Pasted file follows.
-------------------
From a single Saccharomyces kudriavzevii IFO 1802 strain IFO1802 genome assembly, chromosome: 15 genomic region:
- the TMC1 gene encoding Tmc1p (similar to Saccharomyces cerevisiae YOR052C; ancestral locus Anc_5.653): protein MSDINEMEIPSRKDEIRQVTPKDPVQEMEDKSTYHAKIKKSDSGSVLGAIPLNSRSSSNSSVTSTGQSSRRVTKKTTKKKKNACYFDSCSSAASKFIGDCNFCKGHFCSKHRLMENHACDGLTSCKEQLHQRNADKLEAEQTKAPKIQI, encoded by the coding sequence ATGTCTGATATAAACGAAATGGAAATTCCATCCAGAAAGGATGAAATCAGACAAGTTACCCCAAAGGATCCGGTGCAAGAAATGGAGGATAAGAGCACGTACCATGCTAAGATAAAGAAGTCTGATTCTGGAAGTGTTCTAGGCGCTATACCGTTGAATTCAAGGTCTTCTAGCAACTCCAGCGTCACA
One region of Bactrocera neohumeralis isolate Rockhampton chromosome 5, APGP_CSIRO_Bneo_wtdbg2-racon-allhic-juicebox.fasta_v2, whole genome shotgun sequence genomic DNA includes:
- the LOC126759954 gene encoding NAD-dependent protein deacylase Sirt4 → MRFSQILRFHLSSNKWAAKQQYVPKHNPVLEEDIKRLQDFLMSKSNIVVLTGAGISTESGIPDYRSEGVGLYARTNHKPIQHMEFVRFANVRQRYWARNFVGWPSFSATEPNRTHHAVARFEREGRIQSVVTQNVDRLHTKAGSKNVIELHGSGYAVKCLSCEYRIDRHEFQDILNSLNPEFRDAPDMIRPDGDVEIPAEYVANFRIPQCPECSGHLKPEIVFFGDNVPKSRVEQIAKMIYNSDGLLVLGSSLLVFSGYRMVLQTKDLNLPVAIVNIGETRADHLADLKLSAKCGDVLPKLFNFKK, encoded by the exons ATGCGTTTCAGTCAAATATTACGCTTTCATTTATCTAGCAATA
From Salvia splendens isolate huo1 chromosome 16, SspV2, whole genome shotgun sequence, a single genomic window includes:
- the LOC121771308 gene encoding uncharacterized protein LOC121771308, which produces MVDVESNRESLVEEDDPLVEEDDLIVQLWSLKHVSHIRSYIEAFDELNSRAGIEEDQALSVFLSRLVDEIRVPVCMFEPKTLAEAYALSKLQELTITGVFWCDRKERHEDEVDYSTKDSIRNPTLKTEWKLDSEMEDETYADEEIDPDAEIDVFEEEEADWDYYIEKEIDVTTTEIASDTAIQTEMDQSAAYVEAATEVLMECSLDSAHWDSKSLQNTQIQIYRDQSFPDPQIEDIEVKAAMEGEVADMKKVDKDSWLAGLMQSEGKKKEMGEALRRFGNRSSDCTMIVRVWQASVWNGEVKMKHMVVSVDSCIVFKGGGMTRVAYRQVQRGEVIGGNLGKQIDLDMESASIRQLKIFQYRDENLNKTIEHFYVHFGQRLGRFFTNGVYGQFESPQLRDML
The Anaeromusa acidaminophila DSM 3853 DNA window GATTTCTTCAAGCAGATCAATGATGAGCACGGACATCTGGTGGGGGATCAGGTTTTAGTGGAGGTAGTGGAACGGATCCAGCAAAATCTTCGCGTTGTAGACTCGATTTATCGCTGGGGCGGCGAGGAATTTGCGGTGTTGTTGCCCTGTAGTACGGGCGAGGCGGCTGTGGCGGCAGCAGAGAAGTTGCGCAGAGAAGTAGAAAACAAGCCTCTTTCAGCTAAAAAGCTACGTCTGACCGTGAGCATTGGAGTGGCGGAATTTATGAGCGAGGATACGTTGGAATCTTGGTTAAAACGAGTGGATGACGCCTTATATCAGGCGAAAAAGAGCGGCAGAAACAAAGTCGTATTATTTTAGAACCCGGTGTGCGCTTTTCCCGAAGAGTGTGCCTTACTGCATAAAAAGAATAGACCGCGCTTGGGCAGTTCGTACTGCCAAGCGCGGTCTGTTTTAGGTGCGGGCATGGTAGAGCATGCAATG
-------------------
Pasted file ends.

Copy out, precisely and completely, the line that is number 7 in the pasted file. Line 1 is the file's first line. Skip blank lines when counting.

The Anaeromusa acidaminophila DSM 3853 DNA window GATTTCTTCAAGCAGATCAATGATGAGCACGGACATCTGGTGGGGGATCAGGTTTTAGTGGAGGTAGTGGAACGGATCCAGCAAAATCTTCGCGTTGTAGACTCGATTTATCGCTGGGGCGGCGAGGAATTTGCGGTGTTGTTGCCCTGTAGTACGGGCGAGGCGGCTGTGGCGGCAGCAGAGAAGTTGCGCAGAGAAGTAGAAAACAAGCCTCTTTCAGCTAAAAAGCTACGTCTGACCGTGAGCATTGGAGTGGCGGAATTTATGAGCGAGGATACGTTGGAATCTTGGTTAAAACGAGTGGATGACGCCTTATATCAGGCGAAAAAGAGCGGCAGAAACAAAGTCGTATTATTTTAGAACCCGGTGTGCGCTTTTCCCGAAGAGTGTGCCTTACTGCATAAAAAGAATAGACCGCGCTTGGGCAGTTCGTACTGCCAAGCGCGGTCTGTTTTAGGTGCGGGCATGGTAGAGCATGCAATG